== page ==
Some people suggest wearing goggles or a scuba mask to protect eyes and nose from the volatile compounds.
Ask me how I know…
As far as the particulars of what to put in it, here’s a recipe.
- 8-10″ horseradish root
- 2 tbsp water
- 1 tbsp vinegar (white or apple cider)
- A pinch salt
Though honestly, I don’t really use exact measurements when making my horseradish.
Grind up the root, with a little water, until it’s really fine. If the mix is too watery, strain off the excess liquid.
Now, here’s where you can to make some choices. The vinegar stabilizes the hotness and preserves the flavor.
The time delay before adding the vinegar determines potency (longer delay means hotter). If you put in the vinegar at 1 minute after grinding, it won’t be as hot.
If you wait 5 minutes or more to add the vinegar, it will be hotter.
Note: I made some mild and some hot, by waiting 1 minute and 5 minutes respectively. There is a difference in pungency between the two, though not as big as I expected. I think I will try waiting 8 minutes next time.
Mix well after adding the vinegar, to preserve the pungency and flavor.
Transfer the mixture to clean jars and seal. It should keep for about a month in the fridge, or a lot longer in the freezer.
Note: You could either prepare it as needed, or process the roots and freeze it in jars.
For unprocessed roots, don’t let them dry out. Keep it in a loosely closed plastic bag in the fridge. The whole root should last a year in the fridge, or years in the freezer.
After processing, replant the roots for next year. These are the ones you marked by cutting the top square and bottom at an angle.
You may can/jar it (pressure or water bath), just realize that heat makes it lose the potency but not the flavor.
To prevent browning, after opening the jar, close lid and turn upside down in fridge.
You can also grind and freeze in icecube trays, which works well for taking out small portions.
To make horseradish sauce, mix with mayo or sour cream.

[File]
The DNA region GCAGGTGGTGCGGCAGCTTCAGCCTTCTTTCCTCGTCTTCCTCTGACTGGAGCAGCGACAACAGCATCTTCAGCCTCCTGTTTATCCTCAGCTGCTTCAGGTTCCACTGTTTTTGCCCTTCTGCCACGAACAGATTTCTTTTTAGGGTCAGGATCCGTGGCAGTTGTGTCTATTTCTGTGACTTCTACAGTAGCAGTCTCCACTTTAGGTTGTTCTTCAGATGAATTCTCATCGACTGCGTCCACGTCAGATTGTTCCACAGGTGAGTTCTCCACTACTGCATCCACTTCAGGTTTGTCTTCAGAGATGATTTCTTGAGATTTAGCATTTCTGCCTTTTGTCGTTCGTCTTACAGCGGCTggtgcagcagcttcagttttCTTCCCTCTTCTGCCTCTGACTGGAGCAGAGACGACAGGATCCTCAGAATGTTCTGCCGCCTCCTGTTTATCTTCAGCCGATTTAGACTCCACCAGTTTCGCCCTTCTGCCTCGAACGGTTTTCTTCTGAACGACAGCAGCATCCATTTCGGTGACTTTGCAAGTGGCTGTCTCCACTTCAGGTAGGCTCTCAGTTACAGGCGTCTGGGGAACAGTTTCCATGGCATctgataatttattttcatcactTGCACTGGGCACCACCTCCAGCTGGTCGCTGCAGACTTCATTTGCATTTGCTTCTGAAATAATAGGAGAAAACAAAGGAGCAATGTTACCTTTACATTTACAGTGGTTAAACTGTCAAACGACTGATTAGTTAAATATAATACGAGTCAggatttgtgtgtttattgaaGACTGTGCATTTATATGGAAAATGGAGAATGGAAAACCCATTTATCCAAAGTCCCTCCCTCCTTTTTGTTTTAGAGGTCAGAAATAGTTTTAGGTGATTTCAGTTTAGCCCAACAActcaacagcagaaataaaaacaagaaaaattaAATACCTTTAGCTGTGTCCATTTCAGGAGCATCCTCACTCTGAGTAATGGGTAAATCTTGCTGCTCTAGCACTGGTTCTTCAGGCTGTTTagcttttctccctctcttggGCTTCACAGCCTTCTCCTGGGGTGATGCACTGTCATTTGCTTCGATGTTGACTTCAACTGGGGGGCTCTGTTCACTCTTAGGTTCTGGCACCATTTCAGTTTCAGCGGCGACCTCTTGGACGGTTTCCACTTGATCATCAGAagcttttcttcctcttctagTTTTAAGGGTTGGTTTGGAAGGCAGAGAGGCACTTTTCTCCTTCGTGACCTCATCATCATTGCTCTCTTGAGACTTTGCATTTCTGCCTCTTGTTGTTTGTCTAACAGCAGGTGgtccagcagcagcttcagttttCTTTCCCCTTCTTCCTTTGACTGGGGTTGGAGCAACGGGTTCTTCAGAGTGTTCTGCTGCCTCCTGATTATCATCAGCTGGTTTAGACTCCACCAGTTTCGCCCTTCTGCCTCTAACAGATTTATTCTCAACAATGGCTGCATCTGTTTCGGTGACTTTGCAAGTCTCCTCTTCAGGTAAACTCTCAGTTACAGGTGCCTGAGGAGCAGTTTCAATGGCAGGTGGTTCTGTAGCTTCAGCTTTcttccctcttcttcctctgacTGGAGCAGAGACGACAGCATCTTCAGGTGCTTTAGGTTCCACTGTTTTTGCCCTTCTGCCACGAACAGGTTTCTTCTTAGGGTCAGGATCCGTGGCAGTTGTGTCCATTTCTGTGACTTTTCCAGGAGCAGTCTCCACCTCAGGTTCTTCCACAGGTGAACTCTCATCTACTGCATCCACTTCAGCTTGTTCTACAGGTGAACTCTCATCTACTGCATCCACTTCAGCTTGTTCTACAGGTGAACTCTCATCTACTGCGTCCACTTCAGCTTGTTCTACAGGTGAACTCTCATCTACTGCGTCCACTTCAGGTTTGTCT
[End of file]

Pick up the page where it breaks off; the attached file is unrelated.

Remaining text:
Some people like to fresh grate it on salad, though I’ve never tried it.
Another favorite home remedy for healing is fire cider. It’s very simple, just one more ingredient than horseradish:
- Horseradish, cubed
- Onions, sliced
- Garlic, peeled and crushed
- Apple cider vinegar to cover
Combine all ingredients in a jar and set aside for a month.
Strain the liquid and retain: this is the fire cider. Use the ingredients in soups or stews.
To use the fire cider when ill, drink about 1/2 to 1 ounce with lots of water.
Don’t try it straight, as it may make you nauseated.
Another way to preserve horseradish is to ferment it. Try this recipe:
- 8 oz. horseradish
- 4 oz. parsnip
- 1/4 oz. sea salt or Kosher salt (only salt, no preservatives, no table salt)
- 2 cups water (for brine)
- Another 1/4 oz. sea salt or Kosher salt (for brine)
- (optional but recommended) 1/8 to 1/4 cup of whey from straining yogurt or cheese-making
- Peel and grate the horseradish. Again, use a food processor outdoors to make it easier.
- Then peel and grate the parsnips.
- Toss the grated horseradish and parsnips together with salt until thoroughly mixed.
- Put the mixture into your jars/fermenting crock, cover with the brine, and attach an airlock. I prefer an airlock, though a loose lid or cloth can work. This is also the time to add the whey. It helps kick-start the fermentation process and is more likely to result in a good end product. If you don’t add whey, increase the salt a little bit.
- Let it ferment out of the sun for at least a few days to a few weeks. Longer fermentation will result in less heat from the horseradish and more tartness.
- Refrigerate after fermentation. It should keep for several months.
If it gets smelly, slimy or moldy, compost it or toss it in the trash and try again.
Horseradish is great as a condiment, and for supporting health. It’s easy to grow, harvest and process.
Why not get some today?
For more info about processing see http://www.preservingyourharvest.com/Horseradish.html
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OK, that’s all folks! Do you have any questions or comments about horseradish, sustainable homesteading, permaculture design or anything else? Ask your question down below and let’s talk! You can also use the contact form, or email me at info at thepermaculture dot life.